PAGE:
1 January 2019
For the past 16 years, Emer Rojas, an engineer, has been the local poster boy of the ill effects of cigarette smoking.
After narrowly surviving laryngeal cancer, he now speaks in a distinct, albeit unusual, voice with the help of an electronic device as doctors had to remove his vocal chords, leaving a gaping hole in his throat.
Rojas joined other health advocates in urging legislators on New Year’s Eve to hammer out the details of measures seeking to impose higher excise on tobacco and to approve other legislative intervention promoting the health and welfare of Filipinos.
“Making cigarettes more expensive will not only help reduce the number of smoking-related diseases such as cancer and stroke … [but] also help finance the universal health care law,” he added.
Rojas, president of the New Vois Association of the Philippines, said recent studies showed that about 17 million Filipinos each smoke at least 10 sticks of cigarettes daily.
“Imagine Filipinos burning and smoking 170 million cigarettes daily. That would definitely lead to a host of health problems,” he said.
On the average, 10 Filipinos die every hour due to illnesses related to cigarette smoking, he said.
Mary Ann Mendoza, president of HealthJustice Philippines, lamented that the House version of the sin tax reform bill, which the lower chamber passed on third and final reading before the lawmakers went on Christmas break, imposed an additional a tax of just P2.50 on every pack of cigarettes.
“We sincerely hope that our lawmakers will listen to our plea and pass all prohealth measures that are still pending in Congress, starting with the increase in sin taxes,” Mendoza said in a statement.
She said two bills in the Senate, introduced separately by Senators Manny Pacquiao and JV Ejercito, proposed an excise on a pack of cigarettes higher than the levy in the version passed by the House.
Pacquiao’s Senate Bill No. 1599 wants to increase the tax to P60 per pack while Ejercito’s Senate Bill No. 1605 seeks to raise it to P90—both substantially higher than the current excise rate of P32.50 per pack.
According to Mendoza, Sen. Sonny Angara, chair of the Senate ways and means committee, had committed to discuss this month the two Senate versions of the new sin tax bill, proceeds of which would bankroll the universal health care law.
Dr. Rachel Marie Rosario, executive director of the Philippine Cancer Society, said there was a significant decrease in the number of Filipino smokers since the excise on tobacco was increased during the Aquino administration in 2012.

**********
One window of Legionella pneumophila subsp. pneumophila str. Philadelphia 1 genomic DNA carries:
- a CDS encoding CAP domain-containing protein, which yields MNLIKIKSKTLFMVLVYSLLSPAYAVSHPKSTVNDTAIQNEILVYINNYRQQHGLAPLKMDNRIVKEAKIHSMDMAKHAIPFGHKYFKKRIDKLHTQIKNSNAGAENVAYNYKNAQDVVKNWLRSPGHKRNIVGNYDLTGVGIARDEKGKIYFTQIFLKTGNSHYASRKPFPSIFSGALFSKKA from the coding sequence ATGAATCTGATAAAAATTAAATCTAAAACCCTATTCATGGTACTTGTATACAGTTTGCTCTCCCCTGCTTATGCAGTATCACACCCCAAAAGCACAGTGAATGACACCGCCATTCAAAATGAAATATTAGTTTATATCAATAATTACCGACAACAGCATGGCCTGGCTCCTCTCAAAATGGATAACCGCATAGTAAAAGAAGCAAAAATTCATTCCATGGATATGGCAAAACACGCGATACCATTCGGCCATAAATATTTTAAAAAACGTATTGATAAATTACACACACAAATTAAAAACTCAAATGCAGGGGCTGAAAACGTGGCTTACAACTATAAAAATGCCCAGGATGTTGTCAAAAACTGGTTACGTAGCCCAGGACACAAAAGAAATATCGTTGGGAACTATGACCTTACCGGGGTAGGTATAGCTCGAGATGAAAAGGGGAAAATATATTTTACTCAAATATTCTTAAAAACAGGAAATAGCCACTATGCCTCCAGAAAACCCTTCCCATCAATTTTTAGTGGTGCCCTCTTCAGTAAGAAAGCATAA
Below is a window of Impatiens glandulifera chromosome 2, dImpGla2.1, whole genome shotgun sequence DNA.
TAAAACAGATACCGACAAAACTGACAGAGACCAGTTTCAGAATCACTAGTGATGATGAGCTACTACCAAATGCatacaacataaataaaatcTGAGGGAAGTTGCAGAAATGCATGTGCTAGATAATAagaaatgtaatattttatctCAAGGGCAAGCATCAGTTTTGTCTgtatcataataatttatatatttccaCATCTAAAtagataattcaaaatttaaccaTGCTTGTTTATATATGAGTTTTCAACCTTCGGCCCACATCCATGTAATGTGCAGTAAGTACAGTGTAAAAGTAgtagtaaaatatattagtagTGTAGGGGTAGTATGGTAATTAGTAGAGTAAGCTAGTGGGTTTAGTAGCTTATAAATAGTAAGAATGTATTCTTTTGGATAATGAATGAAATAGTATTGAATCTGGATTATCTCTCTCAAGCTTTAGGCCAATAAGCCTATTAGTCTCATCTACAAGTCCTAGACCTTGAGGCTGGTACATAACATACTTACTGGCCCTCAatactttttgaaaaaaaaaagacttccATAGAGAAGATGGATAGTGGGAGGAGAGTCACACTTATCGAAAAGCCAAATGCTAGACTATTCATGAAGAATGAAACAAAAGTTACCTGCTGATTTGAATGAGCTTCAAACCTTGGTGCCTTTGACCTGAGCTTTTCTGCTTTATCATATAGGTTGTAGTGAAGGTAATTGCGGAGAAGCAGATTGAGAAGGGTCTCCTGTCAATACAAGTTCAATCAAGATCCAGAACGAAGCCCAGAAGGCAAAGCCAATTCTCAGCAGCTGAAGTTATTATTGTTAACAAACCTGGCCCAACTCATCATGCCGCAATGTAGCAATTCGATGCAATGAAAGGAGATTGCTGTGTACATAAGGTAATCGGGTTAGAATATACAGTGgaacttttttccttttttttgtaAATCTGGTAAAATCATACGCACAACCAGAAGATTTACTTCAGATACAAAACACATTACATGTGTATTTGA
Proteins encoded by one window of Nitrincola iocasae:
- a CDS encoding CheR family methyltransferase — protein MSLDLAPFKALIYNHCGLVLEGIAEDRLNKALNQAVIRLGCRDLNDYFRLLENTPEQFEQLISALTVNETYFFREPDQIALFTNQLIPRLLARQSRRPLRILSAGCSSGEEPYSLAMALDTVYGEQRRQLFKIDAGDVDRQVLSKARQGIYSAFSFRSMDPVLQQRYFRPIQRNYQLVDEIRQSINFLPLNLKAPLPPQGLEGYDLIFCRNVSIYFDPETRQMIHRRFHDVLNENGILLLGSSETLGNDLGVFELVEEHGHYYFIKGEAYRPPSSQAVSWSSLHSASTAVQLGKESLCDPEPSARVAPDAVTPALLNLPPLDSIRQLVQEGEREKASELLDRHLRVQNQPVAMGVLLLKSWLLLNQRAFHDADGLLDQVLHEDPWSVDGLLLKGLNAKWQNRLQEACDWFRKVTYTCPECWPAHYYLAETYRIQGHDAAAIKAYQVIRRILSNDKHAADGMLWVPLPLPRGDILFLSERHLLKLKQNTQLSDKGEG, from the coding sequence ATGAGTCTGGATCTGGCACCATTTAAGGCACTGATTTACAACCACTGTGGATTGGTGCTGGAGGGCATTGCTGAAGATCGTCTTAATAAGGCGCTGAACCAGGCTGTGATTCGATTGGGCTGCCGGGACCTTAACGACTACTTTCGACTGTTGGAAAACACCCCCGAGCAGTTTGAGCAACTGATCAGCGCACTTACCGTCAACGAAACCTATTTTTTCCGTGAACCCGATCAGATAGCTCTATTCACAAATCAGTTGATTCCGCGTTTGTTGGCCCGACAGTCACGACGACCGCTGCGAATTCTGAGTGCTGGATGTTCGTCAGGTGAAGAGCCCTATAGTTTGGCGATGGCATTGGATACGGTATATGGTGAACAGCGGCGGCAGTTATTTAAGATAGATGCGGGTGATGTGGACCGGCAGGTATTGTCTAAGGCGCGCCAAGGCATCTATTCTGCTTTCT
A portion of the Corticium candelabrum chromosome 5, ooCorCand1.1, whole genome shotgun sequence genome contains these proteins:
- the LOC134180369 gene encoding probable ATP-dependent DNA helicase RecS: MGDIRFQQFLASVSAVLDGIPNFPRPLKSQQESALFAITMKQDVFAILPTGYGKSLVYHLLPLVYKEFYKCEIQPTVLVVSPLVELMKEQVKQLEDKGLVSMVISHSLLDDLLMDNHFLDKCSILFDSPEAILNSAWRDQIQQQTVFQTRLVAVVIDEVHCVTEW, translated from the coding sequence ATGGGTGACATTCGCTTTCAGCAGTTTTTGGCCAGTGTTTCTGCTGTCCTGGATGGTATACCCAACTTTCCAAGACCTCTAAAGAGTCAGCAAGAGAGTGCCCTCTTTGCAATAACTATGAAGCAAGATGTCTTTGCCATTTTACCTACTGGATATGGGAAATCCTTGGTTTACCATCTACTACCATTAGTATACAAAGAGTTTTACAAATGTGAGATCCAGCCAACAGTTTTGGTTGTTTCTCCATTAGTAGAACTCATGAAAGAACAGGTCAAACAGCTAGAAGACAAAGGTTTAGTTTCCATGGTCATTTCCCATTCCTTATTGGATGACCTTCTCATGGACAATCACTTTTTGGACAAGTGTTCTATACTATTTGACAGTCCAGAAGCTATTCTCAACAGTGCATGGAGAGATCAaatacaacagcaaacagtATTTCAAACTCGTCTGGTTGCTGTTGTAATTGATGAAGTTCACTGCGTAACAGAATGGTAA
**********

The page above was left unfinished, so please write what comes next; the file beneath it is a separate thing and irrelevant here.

“Raising the price of cigarettes has proven to be a deterrent to people in the lower income group, especially teenagers and young adults, from starting the habit of smoking,” Rosario said.
The Global Adult Tobacco Survey in 2015 found that 19.3 percent of ever daily smokers quit smoking that year.
It also found that tobacco use prevalence decreased among adults from 29.7 percent in 2009 to 23.8 percent in 2015.
Most effective measure
“The increase in sin tax was the most effective measure in reducing the number of smokers in the Philippines,” Rosario said.
Mendoza said health experts projected that the House version would only raise government revenues by up to P10 billion while allowing 200,000 new smokers in the next three years.
The Senate version would provide as much as P60 billion in additional tax collection and bring down the number of Filipino smokers by as many as 2 million in 2022.
“We ask Senator Angara, who champions anticancer causes, to pass a higher tax rate compared to the one passed by the House of Representatives,” Rosario said.
“Sin tax must be an anticancer tax and not tobacco company-friendly,” she said. “Smoking causes many cancers that cost millions of pesos to treat.”
Mendoza earlier said that Health Secretary Francisco Duque III noted that the government had been spending P210 billion a year to help treat patients of smoking-related diseases.
From 2012 to 2017, the Bureau of Internal Revenue collected P512 billion in tobacco taxes, according to Action for Economic Reforms (AER).
AER senior economist Jo-Ann Diosanaw said the higher tobacco tax led to a decrease in the number of Filipino smokers by 3 million, most of whom were “prevented smokers,” or people who opted not to use cigarettes after it became more expensive.
The group said the higher tax on tobacco also helped prevent 40,000 smoking-related deaths in the country since 2013. —WITH A REPORT FROM INQUIRER RESEARCH